Communicate not just why your book is better than the next best alternative, but why it is best for this particular prospect. Unless you demonstrate and document your claims in terms of their relevance to potential buyers, your prospects will likely dismiss them as hype and the sale is lost.
Correct implementation of a CVP requires that you learn what is important to your prospective buyers before you customize your promotion to them. Instead of listing a variety of benefits, demonstrate that you grasp their critical issues. Communicate the unique value of your proposal, simply yet powerfully, conveying your understanding of your prospects’ priorities.
Complicating this process is the fact that different prospects have their own reasons and procedures for buying. Approach each prospect with an appeal to his or her unique needs. For example, retail buyers want increased store traffic, inventory turns and profit per square foot. Librarians and media producers do not. Nor do corporate buyers who want to know how your content can help them sell more of their products. Show each buying group that the information in your book can help them reach their objectives.
There is an advertising copywriter’s formula that will help you construct your CVP. The formula is the acronym AIDA and it can be applied to a press release, a performance on the air, an advertisement or a personal sales pitch. Each letter represents one step in creating your CVP.
Attention: Your opening remarks should get the positive attention of your prospects, alerting them that you understand their pain points and alluding to the fact that you have a potential solution. This could be delivered as a direct statement of a benefit, a newsworthy item of interest, advice or a question. Use the results column in the PAR statement I described in my May 10, 2011, blog posting as the basis for getting your prospect’s attention.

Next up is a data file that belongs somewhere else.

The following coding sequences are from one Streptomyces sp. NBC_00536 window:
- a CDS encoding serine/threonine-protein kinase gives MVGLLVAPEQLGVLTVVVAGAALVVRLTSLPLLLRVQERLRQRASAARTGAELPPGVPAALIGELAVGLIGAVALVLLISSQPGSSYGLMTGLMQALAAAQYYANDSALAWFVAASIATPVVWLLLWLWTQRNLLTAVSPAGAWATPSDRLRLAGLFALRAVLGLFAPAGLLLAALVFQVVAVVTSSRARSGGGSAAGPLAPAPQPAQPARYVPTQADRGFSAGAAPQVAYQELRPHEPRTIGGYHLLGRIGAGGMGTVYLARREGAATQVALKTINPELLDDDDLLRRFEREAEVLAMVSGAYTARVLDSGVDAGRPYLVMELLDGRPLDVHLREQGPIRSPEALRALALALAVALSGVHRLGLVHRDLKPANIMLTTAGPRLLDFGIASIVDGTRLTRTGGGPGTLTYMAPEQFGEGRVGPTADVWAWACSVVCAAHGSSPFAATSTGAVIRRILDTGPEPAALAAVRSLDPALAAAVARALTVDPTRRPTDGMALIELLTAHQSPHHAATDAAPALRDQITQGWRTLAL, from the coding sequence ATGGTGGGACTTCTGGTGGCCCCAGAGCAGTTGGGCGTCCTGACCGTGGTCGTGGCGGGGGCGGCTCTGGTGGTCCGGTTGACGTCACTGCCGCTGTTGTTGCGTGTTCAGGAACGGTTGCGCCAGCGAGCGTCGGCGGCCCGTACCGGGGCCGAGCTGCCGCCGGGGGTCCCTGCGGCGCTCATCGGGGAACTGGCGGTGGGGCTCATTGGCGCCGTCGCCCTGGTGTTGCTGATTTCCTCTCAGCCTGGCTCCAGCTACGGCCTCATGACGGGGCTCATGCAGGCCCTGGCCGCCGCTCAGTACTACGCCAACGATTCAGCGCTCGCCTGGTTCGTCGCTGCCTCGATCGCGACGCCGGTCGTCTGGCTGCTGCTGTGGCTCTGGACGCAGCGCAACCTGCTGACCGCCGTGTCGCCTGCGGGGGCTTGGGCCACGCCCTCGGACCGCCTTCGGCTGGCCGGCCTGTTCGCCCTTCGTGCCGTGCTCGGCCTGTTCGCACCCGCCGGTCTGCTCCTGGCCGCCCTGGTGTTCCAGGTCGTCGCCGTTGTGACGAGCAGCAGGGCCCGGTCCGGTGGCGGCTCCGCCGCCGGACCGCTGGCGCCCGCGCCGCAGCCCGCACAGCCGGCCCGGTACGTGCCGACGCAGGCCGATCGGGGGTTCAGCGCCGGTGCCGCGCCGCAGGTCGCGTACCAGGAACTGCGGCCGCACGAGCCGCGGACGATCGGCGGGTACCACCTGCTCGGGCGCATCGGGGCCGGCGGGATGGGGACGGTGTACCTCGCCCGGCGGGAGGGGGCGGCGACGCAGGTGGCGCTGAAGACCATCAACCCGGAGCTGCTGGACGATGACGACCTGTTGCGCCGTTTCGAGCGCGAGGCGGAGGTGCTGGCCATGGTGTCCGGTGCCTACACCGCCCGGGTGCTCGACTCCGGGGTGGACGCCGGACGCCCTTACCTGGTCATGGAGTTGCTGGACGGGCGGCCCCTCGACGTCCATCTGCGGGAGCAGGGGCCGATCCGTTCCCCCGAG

Example: “Several companies like yours have used this book as a promotional item to increase their sales. There are at least three ways you could use it to exceed your sales objectives, too.”
Interest: Now that you have your prospect’s attention, expand upon it with additional facts. Relate the general attention-getting statement to this prospect’s circumstances.
Example: “The first way has proven to be the most effective in increasing sales at the end of the year. Here is how we can do the same thing in your annual fourth-quarter marketing blitz.”
Desire: Expand upon the interest generated so far, introducing another benefit that could accrue by using your book in their upcoming marketing campaign.
Example: “As I mentioned before, companies have used this book to increase their sales. But in addition, their profits improved by over 10%. Here is a testimonial …”
Action: Finish with a summary of why your recommended course of action is the best choice for this prospect. Remind them that they agreed with each point you made that satisfied their criteria. Ask if there are any more questions. If not, ask for the order. Do not present it as a fait accompli, but as your recommendation for how to proceed.
Example: “I have a letter of agreement here, but we just need to fill in a few blanks. First, you wanted delivery of the 10,000 books in 8 weeks, correct?”
The concept of a customer value proposition is not new, but when implemented correctly it can be significantly more effective in convincing your prospects to make a favorable decision regarding your books. Make your prospects feel that you are truly interested in helping them succeed. Focus your message on the needs of each particular prospect and let them know you have their best interests at heart.